It has been a long time coming, but Gearbox and SEGA’s long in development first person shooter is finally out. When I say a long time, I mean December 15 2006 long. It would be another two years before we learned that the official title would be Aliens: Colonial Marines and more years still till we saw our first gameplay demonstration at E3 2011. Time has not been kind to the development of the title and after years of delays and apparent outsourcing, the game is finally here and has turned out to be a colossal trainwreck.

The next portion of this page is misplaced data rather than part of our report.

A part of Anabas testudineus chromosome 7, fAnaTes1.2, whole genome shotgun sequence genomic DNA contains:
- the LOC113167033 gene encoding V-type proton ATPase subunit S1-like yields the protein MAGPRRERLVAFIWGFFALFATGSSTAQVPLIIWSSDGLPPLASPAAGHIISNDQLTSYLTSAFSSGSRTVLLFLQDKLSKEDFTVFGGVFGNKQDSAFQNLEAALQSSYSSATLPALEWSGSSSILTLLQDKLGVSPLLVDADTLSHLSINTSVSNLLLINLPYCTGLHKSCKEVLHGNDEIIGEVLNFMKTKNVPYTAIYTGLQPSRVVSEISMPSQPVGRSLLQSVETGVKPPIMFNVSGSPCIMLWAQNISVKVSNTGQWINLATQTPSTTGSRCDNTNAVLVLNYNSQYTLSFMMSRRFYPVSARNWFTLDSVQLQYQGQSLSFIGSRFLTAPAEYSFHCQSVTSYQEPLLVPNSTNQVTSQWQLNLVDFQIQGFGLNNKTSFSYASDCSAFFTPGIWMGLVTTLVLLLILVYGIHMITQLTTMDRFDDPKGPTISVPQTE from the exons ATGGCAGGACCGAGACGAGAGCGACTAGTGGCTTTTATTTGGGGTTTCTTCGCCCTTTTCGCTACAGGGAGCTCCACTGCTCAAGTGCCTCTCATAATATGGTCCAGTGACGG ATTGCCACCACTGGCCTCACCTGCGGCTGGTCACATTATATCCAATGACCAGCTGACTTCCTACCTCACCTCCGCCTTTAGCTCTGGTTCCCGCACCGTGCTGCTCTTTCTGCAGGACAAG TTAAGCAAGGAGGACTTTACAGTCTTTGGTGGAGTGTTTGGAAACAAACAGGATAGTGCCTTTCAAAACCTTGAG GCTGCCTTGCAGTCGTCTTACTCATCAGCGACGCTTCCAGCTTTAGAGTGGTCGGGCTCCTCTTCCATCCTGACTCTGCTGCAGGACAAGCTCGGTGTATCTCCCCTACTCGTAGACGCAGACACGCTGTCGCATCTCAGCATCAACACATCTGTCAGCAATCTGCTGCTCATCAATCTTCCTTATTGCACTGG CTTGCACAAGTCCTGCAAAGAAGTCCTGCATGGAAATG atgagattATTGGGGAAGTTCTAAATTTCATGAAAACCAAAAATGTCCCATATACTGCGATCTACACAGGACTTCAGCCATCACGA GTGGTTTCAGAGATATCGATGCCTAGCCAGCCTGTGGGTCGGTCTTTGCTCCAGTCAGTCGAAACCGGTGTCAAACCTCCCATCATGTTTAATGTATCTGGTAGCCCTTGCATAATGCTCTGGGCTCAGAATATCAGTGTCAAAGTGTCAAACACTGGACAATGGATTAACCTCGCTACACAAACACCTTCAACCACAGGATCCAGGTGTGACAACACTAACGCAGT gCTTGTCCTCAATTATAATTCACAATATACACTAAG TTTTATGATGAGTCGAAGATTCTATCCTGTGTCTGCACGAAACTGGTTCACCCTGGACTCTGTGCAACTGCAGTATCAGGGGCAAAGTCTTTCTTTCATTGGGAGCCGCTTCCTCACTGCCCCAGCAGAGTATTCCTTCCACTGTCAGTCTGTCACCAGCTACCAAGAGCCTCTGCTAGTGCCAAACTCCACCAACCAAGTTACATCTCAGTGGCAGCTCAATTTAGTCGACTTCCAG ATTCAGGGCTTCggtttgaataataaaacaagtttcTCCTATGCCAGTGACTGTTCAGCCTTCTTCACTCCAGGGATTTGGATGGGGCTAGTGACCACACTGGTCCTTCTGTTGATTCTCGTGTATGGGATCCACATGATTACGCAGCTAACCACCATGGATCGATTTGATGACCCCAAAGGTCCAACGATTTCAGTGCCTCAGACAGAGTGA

First thing you will notice is that the graphics look like a game from 2006. While that may be the year it was announced, you can’t release a product in 2013 that looks that dated. Aliens:CM runs off the Unreal 3 engine which means low framerates on consoles and lots of texture loading. Sure the texture issues are nothing new, and appear in homegrown games such as the Gears of War series, but they are particularly bad here. It may just be the worst example of it I have ever seen on this engine. The detail on objects fades on any surface at a remote distance and sometimes never loads at all. Character models are surprisingly basic and lip synching is pretty shoddy as well. Some of these issues can be solved with the PC version but there is no masking the crudeness of which the characters animate and are constructed. The sole bright spot would be the lighting, while not the most amazing ever seen, it still manages to come off as pretty damn good most of the time. The atmosphere and set pieces are also nicely detailed, provided of course the game decides it wants to load the damn textures.